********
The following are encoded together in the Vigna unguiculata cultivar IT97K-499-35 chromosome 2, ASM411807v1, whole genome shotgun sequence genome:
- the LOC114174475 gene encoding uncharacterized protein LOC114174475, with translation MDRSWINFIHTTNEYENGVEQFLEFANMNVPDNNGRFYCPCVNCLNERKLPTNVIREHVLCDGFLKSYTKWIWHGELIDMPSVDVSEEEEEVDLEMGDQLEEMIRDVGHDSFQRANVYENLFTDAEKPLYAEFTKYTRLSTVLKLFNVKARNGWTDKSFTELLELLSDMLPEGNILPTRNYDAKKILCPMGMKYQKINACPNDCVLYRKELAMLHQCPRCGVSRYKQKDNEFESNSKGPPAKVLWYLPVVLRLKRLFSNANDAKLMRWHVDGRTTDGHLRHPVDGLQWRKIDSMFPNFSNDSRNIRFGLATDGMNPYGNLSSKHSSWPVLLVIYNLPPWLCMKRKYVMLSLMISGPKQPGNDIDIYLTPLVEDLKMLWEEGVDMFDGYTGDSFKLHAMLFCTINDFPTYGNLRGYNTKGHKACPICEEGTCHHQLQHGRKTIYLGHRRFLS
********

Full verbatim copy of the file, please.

The following are encoded together in the Vigna unguiculata cultivar IT97K-499-35 chromosome 2, ASM411807v1, whole genome shotgun sequence genome:
- the LOC114174475 gene encoding uncharacterized protein LOC114174475, with translation MDRSWINFIHTTNEYENGVEQFLEFANMNVPDNNGRFYCPCVNCLNERKLPTNVIREHVLCDGFLKSYTKWIWHGELIDMPSVDVSEEEEEVDLEMGDQLEEMIRDVGHDSFQRANVYENLFTDAEKPLYAEFTKYTRLSTVLKLFNVKARNGWTDKSFTELLELLSDMLPEGNILPTRNYDAKKILCPMGMKYQKINACPNDCVLYRKELAMLHQCPRCGVSRYKQKDNEFESNSKGPPAKVLWYLPVVLRLKRLFSNANDAKLMRWHVDGRTTDGHLRHPVDGLQWRKIDSMFPNFSNDSRNIRFGLATDGMNPYGNLSSKHSSWPVLLVIYNLPPWLCMKRKYVMLSLMISGPKQPGNDIDIYLTPLVEDLKMLWEEGVDMFDGYTGDSFKLHAMLFCTINDFPTYGNLRGYNTKGHKACPICEEGTCHHQLQHGRKTIYLGHRRFLS